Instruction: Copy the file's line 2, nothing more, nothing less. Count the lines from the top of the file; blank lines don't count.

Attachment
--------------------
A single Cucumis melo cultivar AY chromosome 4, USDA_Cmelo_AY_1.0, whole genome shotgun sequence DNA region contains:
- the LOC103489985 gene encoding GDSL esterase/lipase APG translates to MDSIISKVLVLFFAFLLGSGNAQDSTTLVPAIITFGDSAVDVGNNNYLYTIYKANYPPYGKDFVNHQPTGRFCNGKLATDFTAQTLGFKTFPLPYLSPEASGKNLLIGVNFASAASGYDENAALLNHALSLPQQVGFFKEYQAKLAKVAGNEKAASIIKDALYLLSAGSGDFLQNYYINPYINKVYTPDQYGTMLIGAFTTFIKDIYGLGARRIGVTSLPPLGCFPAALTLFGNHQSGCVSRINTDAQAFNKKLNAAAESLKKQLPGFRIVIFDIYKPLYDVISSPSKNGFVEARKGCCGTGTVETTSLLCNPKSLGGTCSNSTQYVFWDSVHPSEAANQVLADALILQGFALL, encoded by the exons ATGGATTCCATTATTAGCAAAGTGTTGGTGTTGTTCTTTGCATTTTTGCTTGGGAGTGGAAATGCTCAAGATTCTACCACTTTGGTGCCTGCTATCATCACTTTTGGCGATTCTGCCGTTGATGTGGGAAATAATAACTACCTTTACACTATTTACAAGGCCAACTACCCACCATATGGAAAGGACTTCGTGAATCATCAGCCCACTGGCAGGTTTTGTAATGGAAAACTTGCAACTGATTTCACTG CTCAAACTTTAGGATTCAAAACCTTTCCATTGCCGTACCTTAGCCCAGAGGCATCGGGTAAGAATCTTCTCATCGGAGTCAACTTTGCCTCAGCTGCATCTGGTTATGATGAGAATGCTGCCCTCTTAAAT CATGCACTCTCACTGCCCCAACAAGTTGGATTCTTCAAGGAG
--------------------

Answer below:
- the LOC103489985 gene encoding GDSL esterase/lipase APG translates to MDSIISKVLVLFFAFLLGSGNAQDSTTLVPAIITFGDSAVDVGNNNYLYTIYKANYPPYGKDFVNHQPTGRFCNGKLATDFTAQTLGFKTFPLPYLSPEASGKNLLIGVNFASAASGYDENAALLNHALSLPQQVGFFKEYQAKLAKVAGNEKAASIIKDALYLLSAGSGDFLQNYYINPYINKVYTPDQYGTMLIGAFTTFIKDIYGLGARRIGVTSLPPLGCFPAALTLFGNHQSGCVSRINTDAQAFNKKLNAAAESLKKQLPGFRIVIFDIYKPLYDVISSPSKNGFVEARKGCCGTGTVETTSLLCNPKSLGGTCSNSTQYVFWDSVHPSEAANQVLADALILQGFALL, encoded by the exons ATGGATTCCATTATTAGCAAAGTGTTGGTGTTGTTCTTTGCATTTTTGCTTGGGAGTGGAAATGCTCAAGATTCTACCACTTTGGTGCCTGCTATCATCACTTTTGGCGATTCTGCCGTTGATGTGGGAAATAATAACTACCTTTACACTATTTACAAGGCCAACTACCCACCATATGGAAAGGACTTCGTGAATCATCAGCCCACTGGCAGGTTTTGTAATGGAAAACTTGCAACTGATTTCACTG CTCAAACTTTAGGATTCAAAACCTTTCCATTGCCGTACCTTAGCCCAGAGGCATCGGGTAAGAATCTTCTCATCGGAGTCAACTTTGCCTCAGCTGCATCTGGTTATGATGAGAATGCTGCCCTCTTAAAT CATGCACTCTCACTGCCCCAACAAGTTGGATTCTTCAAGGAG